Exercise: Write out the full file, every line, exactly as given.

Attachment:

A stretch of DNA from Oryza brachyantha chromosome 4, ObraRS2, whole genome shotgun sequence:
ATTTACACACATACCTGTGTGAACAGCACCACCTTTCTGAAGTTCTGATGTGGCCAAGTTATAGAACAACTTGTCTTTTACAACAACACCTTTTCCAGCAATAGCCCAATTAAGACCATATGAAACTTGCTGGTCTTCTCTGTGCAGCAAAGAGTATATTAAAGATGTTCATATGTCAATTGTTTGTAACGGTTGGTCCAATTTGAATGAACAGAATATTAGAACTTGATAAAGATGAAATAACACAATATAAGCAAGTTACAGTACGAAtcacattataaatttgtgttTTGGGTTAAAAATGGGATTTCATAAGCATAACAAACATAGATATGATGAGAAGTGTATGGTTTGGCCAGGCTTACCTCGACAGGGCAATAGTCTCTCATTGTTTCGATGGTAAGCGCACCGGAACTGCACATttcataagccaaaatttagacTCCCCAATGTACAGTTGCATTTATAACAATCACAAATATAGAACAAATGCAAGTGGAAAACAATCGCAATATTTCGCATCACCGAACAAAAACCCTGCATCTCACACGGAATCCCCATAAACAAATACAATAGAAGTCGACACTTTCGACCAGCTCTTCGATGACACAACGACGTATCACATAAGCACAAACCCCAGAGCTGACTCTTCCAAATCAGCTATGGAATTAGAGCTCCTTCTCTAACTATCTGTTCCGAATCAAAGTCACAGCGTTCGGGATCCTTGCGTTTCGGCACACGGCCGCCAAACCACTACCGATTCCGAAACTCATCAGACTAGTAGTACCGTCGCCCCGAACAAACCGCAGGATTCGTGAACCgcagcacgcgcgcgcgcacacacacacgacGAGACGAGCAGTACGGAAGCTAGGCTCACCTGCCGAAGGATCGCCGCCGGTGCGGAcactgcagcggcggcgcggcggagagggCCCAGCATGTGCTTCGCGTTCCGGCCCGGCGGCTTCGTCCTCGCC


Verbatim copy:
A stretch of DNA from Oryza brachyantha chromosome 4, ObraRS2, whole genome shotgun sequence:
ATTTACACACATACCTGTGTGAACAGCACCACCTTTCTGAAGTTCTGATGTGGCCAAGTTATAGAACAACTTGTCTTTTACAACAACACCTTTTCCAGCAATAGCCCAATTAAGACCATATGAAACTTGCTGGTCTTCTCTGTGCAGCAAAGAGTATATTAAAGATGTTCATATGTCAATTGTTTGTAACGGTTGGTCCAATTTGAATGAACAGAATATTAGAACTTGATAAAGATGAAATAACACAATATAAGCAAGTTACAGTACGAAtcacattataaatttgtgttTTGGGTTAAAAATGGGATTTCATAAGCATAACAAACATAGATATGATGAGAAGTGTATGGTTTGGCCAGGCTTACCTCGACAGGGCAATAGTCTCTCATTGTTTCGATGGTAAGCGCACCGGAACTGCACATttcataagccaaaatttagacTCCCCAATGTACAGTTGCATTTATAACAATCACAAATATAGAACAAATGCAAGTGGAAAACAATCGCAATATTTCGCATCACCGAACAAAAACCCTGCATCTCACACGGAATCCCCATAAACAAATACAATAGAAGTCGACACTTTCGACCAGCTCTTCGATGACACAACGACGTATCACATAAGCACAAACCCCAGAGCTGACTCTTCCAAATCAGCTATGGAATTAGAGCTCCTTCTCTAACTATCTGTTCCGAATCAAAGTCACAGCGTTCGGGATCCTTGCGTTTCGGCACACGGCCGCCAAACCACTACCGATTCCGAAACTCATCAGACTAGTAGTACCGTCGCCCCGAACAAACCGCAGGATTCGTGAACCgcagcacgcgcgcgcgcacacacacacgacGAGACGAGCAGTACGGAAGCTAGGCTCACCTGCCGAAGGATCGCCGCCGGTGCGGAcactgcagcggcggcgcggcggagagggCCCAGCATGTGCTTCGCGTTCCGGCCCGGCGGCTTCGTCCTCGCC